The Immortals of Meluha: A Review

The first book in the Shiva trilogy is a surprise. Never before has Lord Shiva been described laying emphasis on his human form. The novel is the journey of a man becoming Mahadev or God of Gods. It is the story of an ordinary man with an extraordinary destiny. The author of the series, Amish Tripathi, is an IIM Calcutta graduate and wanted to become a historian. The series is historicization of Hindu mythology and also a contemporary take on the story of Lord Shiva known to the readers from the Puranas or the old hindu texts.

In some ways, Shiva is the ideal man. He treats everyone around him (either above or below) with dignity, respect and a great sense of equality. He constantly questions the concept of caste divisions in the society. He understands the futility of war and when he sees the imminent danger to his clan, he decides against it. Despite a rough exterior, Shiva manages to win the heart of the woman he loves.

The youth may not connect with the conventional depiction of Lord Shiva, but the novel presents him almost as a contemporary. Shiva is the “cool guy” who swears when the situation demands, smokes pot, and has a non-hierarchical attitude towards his subordinates. There is also a certain romanticization of the character of Shiva.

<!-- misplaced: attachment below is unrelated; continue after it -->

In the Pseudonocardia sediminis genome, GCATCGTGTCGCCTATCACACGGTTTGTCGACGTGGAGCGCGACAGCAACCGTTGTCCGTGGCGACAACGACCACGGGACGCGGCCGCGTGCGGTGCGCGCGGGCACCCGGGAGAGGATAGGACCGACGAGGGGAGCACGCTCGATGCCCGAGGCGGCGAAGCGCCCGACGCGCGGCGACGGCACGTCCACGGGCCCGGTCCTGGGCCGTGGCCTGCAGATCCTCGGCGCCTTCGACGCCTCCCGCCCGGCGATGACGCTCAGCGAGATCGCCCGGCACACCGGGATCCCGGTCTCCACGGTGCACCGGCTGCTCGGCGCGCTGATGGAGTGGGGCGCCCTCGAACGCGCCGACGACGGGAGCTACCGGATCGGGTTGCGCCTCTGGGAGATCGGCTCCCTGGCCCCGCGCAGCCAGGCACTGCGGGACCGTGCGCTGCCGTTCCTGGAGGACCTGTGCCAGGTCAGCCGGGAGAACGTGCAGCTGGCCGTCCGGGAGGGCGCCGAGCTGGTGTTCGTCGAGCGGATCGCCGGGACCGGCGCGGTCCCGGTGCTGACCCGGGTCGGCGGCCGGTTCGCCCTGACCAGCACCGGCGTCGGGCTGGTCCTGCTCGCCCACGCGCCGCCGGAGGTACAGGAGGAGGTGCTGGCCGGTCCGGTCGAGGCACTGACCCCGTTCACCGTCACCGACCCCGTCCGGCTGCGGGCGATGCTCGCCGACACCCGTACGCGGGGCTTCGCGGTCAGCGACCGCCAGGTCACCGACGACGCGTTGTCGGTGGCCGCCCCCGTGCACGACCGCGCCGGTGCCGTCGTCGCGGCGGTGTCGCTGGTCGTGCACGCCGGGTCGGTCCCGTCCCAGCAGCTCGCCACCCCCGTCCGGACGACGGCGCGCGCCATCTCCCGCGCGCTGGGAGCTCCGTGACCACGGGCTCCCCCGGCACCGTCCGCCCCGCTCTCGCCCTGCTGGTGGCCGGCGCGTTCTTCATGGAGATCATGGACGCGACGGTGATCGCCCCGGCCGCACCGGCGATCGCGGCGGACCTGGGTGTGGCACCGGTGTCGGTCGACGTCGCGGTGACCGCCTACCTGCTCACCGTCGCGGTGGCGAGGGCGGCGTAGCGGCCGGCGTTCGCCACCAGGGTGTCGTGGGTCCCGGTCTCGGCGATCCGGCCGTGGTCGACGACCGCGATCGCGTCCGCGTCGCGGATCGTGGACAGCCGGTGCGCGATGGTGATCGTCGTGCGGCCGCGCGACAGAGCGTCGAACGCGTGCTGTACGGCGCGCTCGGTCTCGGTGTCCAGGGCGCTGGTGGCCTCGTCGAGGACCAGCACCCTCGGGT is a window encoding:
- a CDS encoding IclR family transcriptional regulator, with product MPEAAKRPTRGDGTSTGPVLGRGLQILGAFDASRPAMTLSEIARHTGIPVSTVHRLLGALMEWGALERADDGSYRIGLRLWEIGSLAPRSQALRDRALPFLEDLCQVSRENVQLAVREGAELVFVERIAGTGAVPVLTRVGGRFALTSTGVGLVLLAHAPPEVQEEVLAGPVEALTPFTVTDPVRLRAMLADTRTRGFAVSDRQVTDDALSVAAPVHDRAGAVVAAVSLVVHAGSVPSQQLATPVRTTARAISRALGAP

He falls in love with Sati, the beautiful Suryavanshi princess, as soon he sees her. The concept of “love at first sight” seems to have its roots way in the past. In his conversation with a wise man, he understands that Sati would start loving him if he respects her. The typical notion of “men helping their fellow men get the love of their life” surfaces in this part of the novel.

The novel has an unexpected ending. At its most crucial juncture, when the readers would be clinging on to their books along their night lamps, reading intensely into every word on the page, expecting something gigantic to happen, the books ends.

There is no passive reading of the text. The reader is always on the edge and is compelled to get involved with the storyline, actively participating with the course of the novel. Though the readers may be familiar with the story of Lord Shiva, The Immortals of Meluha brings a refreshing twist to it.

In all, the book is a delight to read and the readers relish every word. It leaves the readers wanting for more and grab the second book of the Shiva trilogy, The Secret of the Nagas, as soon as possible.

Kunjika Rawat

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